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Movie Review: Away From Her

Away From Her
Written and directed by Sarah Polley from the short story “The Bear Came Over the Mountain” by Alice Munro
Lionsgate, 2007

Somehow, I missed Away From Her, a movie released in May of this year that was getting some love from the critics during its run during the festival circuit.  Canadian Sarah Polley, who broke onto the scene with a memorable performance in The Sweet Hereafter (and that movie’s director, Atom Egoyan, serves as producer here) and also has notables Go and the remake of Dawn of the Dead on her resume, went behind the camera here for her feature debut.

It’s amazing when someone so young (Polley is now 28) can make a film that seems well beyond his or her years.  It’s not just the subject matter: dealing with Alzheimer’s, but the relationships between people who are well into their 60s and 70s.  Although this territory was covered memorably in The Notebook, it wasn’t a full-blown feature dealing with all the different issues of the disease, and how to cope with them.

In Away From Her, Grant (the wonderful Gordon Pinsent, who I regrettably had never heard of until this) is married to longtime companion Fiona (the equally great Julie Christie), who is in the beginning stages of Alzheimer’s.  She makes the decision, while she still has some sense, to check herself into a care center.  Grant knows this means he will be away from his wife for the first time in ages, and with the progression of the disease, a lot of uncertainty hangs in the balance as to whether she would recognize her own husband after only a short period of time.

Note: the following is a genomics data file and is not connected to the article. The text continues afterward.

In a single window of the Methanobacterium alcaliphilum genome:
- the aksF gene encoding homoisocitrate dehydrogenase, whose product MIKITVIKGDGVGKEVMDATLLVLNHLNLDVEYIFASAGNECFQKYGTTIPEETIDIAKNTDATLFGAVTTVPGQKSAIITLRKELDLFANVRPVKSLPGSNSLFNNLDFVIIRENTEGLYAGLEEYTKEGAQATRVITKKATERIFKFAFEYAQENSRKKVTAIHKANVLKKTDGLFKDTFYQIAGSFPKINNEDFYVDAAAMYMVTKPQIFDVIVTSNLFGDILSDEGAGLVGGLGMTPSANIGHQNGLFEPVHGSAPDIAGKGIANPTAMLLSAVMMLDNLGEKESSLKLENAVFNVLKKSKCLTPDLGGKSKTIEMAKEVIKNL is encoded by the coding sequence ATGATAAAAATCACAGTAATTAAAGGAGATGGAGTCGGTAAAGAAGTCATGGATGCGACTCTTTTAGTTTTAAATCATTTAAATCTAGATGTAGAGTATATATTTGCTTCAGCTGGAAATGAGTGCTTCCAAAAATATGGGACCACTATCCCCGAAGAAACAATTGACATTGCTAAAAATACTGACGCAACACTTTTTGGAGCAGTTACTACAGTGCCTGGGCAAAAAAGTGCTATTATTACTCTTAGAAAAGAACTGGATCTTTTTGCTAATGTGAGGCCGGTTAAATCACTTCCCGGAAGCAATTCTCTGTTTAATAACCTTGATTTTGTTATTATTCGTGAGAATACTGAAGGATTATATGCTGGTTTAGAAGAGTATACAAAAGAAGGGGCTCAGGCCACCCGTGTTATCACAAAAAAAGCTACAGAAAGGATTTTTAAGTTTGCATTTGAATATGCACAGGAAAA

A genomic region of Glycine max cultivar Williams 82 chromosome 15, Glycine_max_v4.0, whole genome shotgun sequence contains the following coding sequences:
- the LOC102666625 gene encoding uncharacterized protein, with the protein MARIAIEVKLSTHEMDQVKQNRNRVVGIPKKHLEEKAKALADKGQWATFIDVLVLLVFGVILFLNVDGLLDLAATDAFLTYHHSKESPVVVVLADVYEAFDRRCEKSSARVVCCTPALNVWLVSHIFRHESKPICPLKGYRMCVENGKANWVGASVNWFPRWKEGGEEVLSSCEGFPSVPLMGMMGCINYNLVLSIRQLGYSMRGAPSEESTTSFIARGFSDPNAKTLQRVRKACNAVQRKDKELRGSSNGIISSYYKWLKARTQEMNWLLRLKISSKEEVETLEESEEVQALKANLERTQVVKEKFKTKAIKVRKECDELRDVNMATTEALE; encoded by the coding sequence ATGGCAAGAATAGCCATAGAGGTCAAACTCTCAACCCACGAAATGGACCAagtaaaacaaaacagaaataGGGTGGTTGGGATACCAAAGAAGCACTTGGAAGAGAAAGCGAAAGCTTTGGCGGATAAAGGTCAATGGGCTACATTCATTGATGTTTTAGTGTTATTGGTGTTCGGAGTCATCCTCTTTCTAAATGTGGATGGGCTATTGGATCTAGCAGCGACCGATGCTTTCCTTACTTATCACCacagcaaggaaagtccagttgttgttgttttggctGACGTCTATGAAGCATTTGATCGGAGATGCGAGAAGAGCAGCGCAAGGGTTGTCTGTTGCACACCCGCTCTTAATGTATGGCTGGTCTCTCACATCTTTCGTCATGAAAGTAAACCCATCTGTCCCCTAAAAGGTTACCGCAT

He has to wait a month before he can ever visit, and when he does, she indeed doesn’t recognize him, and the unintentionally hurtful phrase, “People learn not to take it so personally,” begins to slowly turn his life into a different direction.  He sees his wife begin to fall in love with another patient, Aubrey (Michael Murphy), and is unable to do anything about it.  He befriends Aubrey’s wife Marian (Olympia Dukakis).  In the back of his mind, he wonders if his wife might be faking it, possibly punishing him for a past indiscretion.

The performances are all first-rate; Pinsent is unforgettable and hopefully he’ll get at least some mention during Oscar time, and maybe Christie and Dukakis as well.  The movie is heartbreaking and uplifting all at once, the mark of a great drama.  This is a mature work and I’m already anticipating the next time Polley gets behind the camera.

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